Adaptations For Nutriton

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Methods of Nutriton

  • autotrophic
    • green plants make complex organic molecules from simple inorganic raw materials CO2 and water via photosynthesis and sunlight
    • also known as producers and provide foord for all other life forms
  • heterotrophic
    • consume food materials from the autotrophs
    • known as consumers and depend on producers
    • holozoic
      • nearly all animals take food into their body and break it down via digestion using a specialised digestion system
      • feeding solely on plants= herbivores solely on meat= carnivores bi of both= omnivores 
      • detrivores feed on dead and decaying materials
    • saprophytes
      • feed on dead and decaying matter without a digestive system
      • secrete enzymes onto their food and then absorb the products made
      • these are decomposers and feed extracellularly
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  • feed off another living organism known as a host
  • can live inside or on surface
  • host suffers harm and potentially death from highly specialised parasites
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Processing in the Digestive System

  • digestion and absorbtion take place in the gut (long hollow muscular tube) optimised to allow movement in one direction
  • advanced organisms have specialised guts divided to deal with specific steps in mechanical and chemical digestion and absorption
  • food is propelled along by peristalsis
  • human gut has 4  functions
    • ingestion of food via mouth
    • digestion breakdown of large insoluble food molecules via enzymes using mechanical strength of the teeth and rhythmical contractions
    • absorption of digested food into the blood through gut wal
    • egestion eliminates food that is indigestible 
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Human Digestive System

  • gut wall consists of four layers of tissues surrounding the lumen
  • outer serosa has tough connective tissue protecting the wall of the gut reducing friction of other organs
  • muscle layer consists of two layers of muscle in different directions, inner circular muscle and outer longitudinal muscle
  • these cause waves of muscular contractions (peristalsis) propelling food along, behind the food ball circular muscles contract when lonitudinal muscles relax
  • sub mucosa has connective tissue with blood and lymph vessels to remove absorbed food products and contain the nerves coordinating the muscuar contractions involved in peristalsis
  • mucosa lines the wall of the gut secreting mucus for lubrication and protection, and also smetimes secreting digestive juices or absorbs digested food
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  • absorption of nutrients by gut epithelial cells after large molecules are broken down via enzymes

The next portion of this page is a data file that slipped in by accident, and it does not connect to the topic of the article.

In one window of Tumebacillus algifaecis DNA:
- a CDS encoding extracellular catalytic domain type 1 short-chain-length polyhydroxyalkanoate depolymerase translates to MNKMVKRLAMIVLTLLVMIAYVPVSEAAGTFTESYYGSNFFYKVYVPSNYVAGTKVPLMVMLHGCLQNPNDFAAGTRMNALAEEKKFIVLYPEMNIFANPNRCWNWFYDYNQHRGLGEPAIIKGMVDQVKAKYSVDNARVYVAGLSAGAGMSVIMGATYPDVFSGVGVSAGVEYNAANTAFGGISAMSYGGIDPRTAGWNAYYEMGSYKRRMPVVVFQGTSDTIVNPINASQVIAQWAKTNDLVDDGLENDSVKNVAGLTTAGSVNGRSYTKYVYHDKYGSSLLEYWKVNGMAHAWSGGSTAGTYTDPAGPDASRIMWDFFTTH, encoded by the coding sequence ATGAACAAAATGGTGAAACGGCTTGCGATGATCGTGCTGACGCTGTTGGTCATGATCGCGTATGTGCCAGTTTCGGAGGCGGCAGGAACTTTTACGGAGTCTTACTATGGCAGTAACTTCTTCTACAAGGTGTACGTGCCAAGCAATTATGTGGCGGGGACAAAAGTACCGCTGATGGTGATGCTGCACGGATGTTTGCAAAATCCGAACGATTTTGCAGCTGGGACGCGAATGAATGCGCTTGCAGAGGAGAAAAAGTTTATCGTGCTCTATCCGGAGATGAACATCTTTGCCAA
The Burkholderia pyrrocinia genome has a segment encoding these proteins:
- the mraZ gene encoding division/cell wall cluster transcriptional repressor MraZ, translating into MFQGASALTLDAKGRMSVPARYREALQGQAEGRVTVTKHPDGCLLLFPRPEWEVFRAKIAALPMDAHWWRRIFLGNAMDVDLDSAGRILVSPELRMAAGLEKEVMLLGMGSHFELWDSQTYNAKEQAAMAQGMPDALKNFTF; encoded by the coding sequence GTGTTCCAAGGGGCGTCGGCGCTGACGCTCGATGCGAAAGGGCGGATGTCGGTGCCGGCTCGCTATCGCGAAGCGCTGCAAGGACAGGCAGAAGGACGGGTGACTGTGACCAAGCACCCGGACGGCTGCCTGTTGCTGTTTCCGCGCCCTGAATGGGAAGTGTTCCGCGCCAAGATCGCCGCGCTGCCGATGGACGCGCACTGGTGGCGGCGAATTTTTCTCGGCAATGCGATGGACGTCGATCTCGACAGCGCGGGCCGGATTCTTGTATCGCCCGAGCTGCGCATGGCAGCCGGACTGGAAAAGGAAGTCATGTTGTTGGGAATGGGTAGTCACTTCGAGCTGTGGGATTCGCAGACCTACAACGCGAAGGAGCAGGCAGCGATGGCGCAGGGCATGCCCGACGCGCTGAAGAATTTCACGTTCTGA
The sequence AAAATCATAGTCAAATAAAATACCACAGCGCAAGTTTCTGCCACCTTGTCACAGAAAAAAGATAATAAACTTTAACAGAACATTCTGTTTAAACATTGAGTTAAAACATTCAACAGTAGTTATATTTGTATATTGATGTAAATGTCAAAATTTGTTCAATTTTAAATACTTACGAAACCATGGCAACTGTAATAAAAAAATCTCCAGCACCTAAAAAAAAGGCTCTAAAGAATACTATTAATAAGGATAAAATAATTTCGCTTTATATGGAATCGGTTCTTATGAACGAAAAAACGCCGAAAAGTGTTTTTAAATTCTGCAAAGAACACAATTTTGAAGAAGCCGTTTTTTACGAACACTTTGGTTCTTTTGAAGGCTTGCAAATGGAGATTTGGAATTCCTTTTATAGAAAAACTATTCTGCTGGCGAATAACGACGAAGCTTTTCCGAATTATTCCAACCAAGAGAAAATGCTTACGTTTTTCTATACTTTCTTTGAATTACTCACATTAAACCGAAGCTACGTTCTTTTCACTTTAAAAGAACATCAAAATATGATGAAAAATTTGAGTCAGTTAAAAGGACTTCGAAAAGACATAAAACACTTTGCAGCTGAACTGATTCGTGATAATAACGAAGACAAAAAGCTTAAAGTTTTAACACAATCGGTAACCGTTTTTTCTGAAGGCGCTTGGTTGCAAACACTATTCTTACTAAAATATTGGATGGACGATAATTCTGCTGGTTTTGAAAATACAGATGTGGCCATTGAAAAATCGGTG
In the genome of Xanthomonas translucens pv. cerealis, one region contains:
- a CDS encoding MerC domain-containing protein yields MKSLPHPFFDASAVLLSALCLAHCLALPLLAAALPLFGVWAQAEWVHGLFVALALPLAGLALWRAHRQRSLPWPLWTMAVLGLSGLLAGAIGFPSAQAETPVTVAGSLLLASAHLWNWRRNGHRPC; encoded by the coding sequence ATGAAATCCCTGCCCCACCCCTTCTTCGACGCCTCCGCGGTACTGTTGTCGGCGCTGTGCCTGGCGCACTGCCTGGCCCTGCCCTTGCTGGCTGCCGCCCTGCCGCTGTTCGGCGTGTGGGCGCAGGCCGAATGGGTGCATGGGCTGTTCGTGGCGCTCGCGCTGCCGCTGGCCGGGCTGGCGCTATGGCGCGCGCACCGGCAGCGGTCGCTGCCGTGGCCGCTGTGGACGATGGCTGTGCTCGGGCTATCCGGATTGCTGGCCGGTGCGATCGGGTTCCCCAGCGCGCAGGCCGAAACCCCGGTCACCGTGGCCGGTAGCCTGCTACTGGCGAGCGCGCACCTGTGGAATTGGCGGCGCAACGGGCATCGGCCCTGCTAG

• carbohydrates are broken to disaccharides then monosaccharides. starch is hydrolised by amylase to disaccharide maltose then broken down by maltase to the monosaccharide glucose
  • proteins break down to polypeptides then dipeptides then amino acids via peptidase
  • endopeptidases hydrolyse peptide bonds
  • fats are broken to fatty acids and glycerol by lipase
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Regional Specialisation

  • the mouth
    • beginning of mechanical digestion via chewing of the teeth
    • mixing of food with saliva containing mucus and amylase beginning carbohydrate digestion
  • the stomach
    • food enters stomach and kept by contraction of muscles at entrance and exit
    • muscles contract rhythmically and peptidase begins the digestion of protein
    • optima pH of 2 via gastric juices
  • the small intestine
    • food passes into the duodenum a little at a time and recieves secretions from the liver and pancreas such as bile
    • bile salts emulsify the lipids so fat digestion begins so large globs break into tiny droplets enabing lipase action, bile also neutralises acidity of food
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Pancreas & the Small Intestine

  • pancreatic juice secreted from exocrine glands ad enters duodenum 
  • contains endopeptidases for digestion of protein
  • amylase for starch
  • lipase for lipid
  • duodenum secretes alkaline juice and mucus to keep the pH constant and for lubrication and protection
  • small intestine has villi which secrete enzymes
  • maltase for maltose
  • endopeptides and exopeptidases completing the digestion of polypeptides to amino acids
    • endopeptises hydrolyse the chain, exopeptises hydrolyse the ends
  • carbohydrate digestion is completed inside a cell
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  • the ileum at the end of the small intestine is folded and long for large surface area with villi and microvilli to increase surface area further
  • energy is required for active absorption so epithelial cells have large numbers of mitochondria
  • glucose and amino acids absorb across the epithelium by diffusion and active transport 
    • pass into capillaries 
    • carbs are continually digested so greater conc in the intestine than the blood allowing glucose to diffuse in, glucose is constantly needed for respiration and as diffusion is too slow active transport also assists
    • fatty acid are passed into lacteal lymph
    • fatty acids, glycerol, glucose and vitamins pass through membrane of epithelium by diffusion
    • disaccharides, amino acids and dipeptides require energy of ATP for active transport
    • dipeptides and disaccharides are digested intracellularly
    • glucose and amino acids diffuse from epithelium to blood